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House committee passes the education budget

The $7.65 billion budget is the largest education budget in state history.

(STOCK PHOTO)

On Thursday, the Alabama House Ways and Means Education Committee passed the largest education budget in the history of the state of Alabama. The committee passed a substitute version of the 2022 education budget, which passed out of the Senate on March 18.

The package of seven bills that comprise the education budget package includes a two percent pay raise for teachers and all education employees. Separate legislation will further increase the pay of science and math teachers – fields where the state is faced with an increasingly dire shortage, particularly in rural school districts.

The House Ways and Means Committee is chaired by state Rep. Bill Poole, R-Tuscaloosa.

Poole said that this budget is an important moment in the history of the state and will allow the state to address a number of longstanding problems.

The 2022 education budget, which takes effect on October 1, is $7.65 billion. There is also a massive supplemental appropriation for the 2021 budget that should hit state school systems’ budgets late this spring if passed by the House and concurred with by the Senate.

The budget bills are already on the special order calendar to be addressed by the full House of Representatives when it meets on Tuesday.

The supplemental 2021 appropriation bill is SB190. It includes supplemental appropriations from the Education Trust Fund to the Alabama Institute for Deaf and Blind, Educational Television Commission, the Marine Environmental Sciences Consortium, Tuskegee University, Athens State University, University of West Alabama, University of South Alabama, University of North Alabama, Alabama Community College System, the Alabama Department of Education, the Commission on Higher Education, Historical Commission, the Department of Archives and History, the Department of Examiners of Public Accounts, and the Education Trust Fund Advancement and Technology Fund.

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The supplement appropriation also makes a transfer from the Education Trust Fund to the Budget Stabilization Fund.

The state’s school systems are also expecting a big influx of funds from the American Rescue Act, which passed Congress last month.

The money comes at a time when school systems are still reeling from the COVID-19 crisis. Schools across the state closed unexpectedly in March 2020 to stop the school systems from becoming spreader hubs for the coronavirus. Since then, many students have had most of their classes online, if their family was fortunate enough to have broadband access; or have had to work from papers sent home by teachers with little hands-on instruction when it was even possible to send a packet of work to the home.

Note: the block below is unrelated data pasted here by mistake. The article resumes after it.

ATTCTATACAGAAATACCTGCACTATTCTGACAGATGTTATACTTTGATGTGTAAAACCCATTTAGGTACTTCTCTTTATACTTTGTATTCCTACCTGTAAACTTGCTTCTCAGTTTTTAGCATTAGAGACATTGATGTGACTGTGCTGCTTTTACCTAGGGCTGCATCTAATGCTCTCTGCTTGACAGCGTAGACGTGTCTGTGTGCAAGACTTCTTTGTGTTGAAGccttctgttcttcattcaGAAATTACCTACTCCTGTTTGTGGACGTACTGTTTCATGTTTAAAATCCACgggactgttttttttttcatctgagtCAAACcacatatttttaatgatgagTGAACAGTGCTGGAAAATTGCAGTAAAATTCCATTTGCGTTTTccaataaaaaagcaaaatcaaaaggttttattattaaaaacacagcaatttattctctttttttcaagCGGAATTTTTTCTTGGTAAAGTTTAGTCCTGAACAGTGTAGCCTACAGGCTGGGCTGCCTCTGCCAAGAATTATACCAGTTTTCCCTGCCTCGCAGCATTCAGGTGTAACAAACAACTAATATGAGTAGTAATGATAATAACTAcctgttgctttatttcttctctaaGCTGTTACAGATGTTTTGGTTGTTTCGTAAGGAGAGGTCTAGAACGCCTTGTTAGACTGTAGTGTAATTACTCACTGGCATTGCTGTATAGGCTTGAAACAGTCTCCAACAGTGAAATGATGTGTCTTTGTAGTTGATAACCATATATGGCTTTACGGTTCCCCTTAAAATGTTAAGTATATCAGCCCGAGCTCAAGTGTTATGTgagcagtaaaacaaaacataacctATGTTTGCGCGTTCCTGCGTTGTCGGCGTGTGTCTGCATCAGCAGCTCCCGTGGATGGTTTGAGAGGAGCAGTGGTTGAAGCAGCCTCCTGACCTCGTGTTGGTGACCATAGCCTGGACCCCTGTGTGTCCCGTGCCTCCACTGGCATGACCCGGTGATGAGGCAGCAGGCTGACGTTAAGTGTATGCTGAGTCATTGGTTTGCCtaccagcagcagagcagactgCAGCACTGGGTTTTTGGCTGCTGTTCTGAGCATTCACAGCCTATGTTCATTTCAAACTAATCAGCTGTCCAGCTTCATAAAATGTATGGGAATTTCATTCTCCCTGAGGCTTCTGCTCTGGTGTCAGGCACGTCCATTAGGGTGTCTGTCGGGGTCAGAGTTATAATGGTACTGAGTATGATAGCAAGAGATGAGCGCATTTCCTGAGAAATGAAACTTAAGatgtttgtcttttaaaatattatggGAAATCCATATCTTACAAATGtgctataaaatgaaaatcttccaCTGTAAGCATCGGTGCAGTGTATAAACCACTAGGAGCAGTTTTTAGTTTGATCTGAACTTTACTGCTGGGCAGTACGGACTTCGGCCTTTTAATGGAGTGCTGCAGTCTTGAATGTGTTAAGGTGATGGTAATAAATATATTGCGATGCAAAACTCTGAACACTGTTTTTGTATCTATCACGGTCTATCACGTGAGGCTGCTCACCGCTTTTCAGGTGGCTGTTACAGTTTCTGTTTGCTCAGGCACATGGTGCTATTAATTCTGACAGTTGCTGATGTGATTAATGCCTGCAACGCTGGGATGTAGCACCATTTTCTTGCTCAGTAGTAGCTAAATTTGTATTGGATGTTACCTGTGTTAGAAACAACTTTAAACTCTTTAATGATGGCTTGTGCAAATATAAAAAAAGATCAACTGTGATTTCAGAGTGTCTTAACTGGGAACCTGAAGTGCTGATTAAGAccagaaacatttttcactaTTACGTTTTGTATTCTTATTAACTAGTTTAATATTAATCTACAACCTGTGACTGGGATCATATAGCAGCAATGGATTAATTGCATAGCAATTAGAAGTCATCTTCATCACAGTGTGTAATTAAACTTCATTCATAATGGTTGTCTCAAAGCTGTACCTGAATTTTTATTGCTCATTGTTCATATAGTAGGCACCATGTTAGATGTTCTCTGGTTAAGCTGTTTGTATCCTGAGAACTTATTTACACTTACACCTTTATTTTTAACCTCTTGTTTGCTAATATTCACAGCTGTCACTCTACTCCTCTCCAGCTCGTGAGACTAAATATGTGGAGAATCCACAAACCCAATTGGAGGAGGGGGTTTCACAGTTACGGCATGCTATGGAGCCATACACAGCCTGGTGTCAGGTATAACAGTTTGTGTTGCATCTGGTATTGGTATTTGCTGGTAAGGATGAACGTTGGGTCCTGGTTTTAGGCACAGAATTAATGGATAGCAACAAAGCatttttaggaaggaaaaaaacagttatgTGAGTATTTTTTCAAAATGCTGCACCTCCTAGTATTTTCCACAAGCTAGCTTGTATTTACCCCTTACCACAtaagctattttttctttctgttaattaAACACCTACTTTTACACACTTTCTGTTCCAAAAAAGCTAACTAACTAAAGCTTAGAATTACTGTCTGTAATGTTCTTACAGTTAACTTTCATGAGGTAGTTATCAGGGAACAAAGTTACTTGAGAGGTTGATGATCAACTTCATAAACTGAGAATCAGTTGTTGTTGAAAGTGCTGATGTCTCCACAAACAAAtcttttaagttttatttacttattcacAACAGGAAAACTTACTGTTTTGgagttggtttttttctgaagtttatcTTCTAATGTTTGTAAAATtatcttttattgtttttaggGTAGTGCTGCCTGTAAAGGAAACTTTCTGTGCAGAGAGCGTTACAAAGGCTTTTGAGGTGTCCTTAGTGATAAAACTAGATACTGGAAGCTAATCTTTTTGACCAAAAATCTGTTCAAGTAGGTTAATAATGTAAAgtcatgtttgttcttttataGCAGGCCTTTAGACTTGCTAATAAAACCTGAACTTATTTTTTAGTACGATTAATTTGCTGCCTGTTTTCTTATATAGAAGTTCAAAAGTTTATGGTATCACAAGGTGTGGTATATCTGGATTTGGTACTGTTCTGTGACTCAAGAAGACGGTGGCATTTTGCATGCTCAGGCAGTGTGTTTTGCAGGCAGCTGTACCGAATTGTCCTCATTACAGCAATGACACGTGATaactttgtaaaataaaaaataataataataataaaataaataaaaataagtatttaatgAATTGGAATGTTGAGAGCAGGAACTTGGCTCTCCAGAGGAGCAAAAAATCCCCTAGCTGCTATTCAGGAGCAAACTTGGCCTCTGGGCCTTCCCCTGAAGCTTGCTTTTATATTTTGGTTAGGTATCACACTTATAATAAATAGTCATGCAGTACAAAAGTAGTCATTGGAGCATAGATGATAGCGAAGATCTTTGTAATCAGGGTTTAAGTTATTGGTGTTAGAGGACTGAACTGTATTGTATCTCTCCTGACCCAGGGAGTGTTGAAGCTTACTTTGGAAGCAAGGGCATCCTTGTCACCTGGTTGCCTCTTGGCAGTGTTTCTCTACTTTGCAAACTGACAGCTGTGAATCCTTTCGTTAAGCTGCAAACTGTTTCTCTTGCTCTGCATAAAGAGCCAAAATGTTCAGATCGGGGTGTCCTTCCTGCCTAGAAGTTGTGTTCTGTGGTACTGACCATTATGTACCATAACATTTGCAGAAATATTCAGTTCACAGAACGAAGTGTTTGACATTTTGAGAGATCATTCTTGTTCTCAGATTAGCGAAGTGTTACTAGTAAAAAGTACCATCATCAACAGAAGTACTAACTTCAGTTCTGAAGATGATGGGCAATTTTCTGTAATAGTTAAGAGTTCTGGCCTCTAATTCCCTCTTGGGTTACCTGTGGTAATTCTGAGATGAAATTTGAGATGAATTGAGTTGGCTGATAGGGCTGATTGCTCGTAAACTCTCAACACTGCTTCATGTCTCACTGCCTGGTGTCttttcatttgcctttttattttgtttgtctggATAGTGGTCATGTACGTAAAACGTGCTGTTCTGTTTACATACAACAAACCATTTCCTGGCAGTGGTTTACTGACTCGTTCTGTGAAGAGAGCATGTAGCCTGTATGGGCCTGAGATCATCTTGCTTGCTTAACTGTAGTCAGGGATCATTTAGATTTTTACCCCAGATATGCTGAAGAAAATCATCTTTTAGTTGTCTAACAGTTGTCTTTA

Some students have thrived in that environment, but others may have lost the better part of a year in progress.

The state Department of Education admits to losing up to 5,000 students. Many of those students may have dropped out, switched to home school, joined a church school, moved out of state, or have been left to their own devices in their home and neighborhood.

Poole explained that the Budget Stabilization Fund will have $100 million to be drawn from to protect teacher units from being lost next year due to inaccurate student counts. It is hoped that the COVID-19 global pandemic will be sufficiently under control by then that all students will be able to resume in-person classes with as little disruption as possible.

SB327 is the bill that raises the salary schedule for certified math and science teachers. New math and science teachers will make substantially more money in their careers than their predecessors did as the state struggles to deal with shortages of STEM teachers across the state.

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Poole said that while many states are having to cut their education budgets due to shortfalls from the pandemic and the resulting economic shutdowns, Alabama was able to increase its education budget due to the conservative budgeting principles put in place by the Legislature especially last year during the pandemic.

Tuesday will be day 26 of the Alabama 2021 Legislative Session.

Brandon Moseley
Written By

Brandon Moseley is a senior reporter with over nine years at Alabama Political Reporter. During that time he has written 8,297 articles for APR. You can email him at [email protected] or follow him on Facebook. Brandon is a native of Moody, Alabama, a graduate of Auburn University, and a seventh generation Alabamian.

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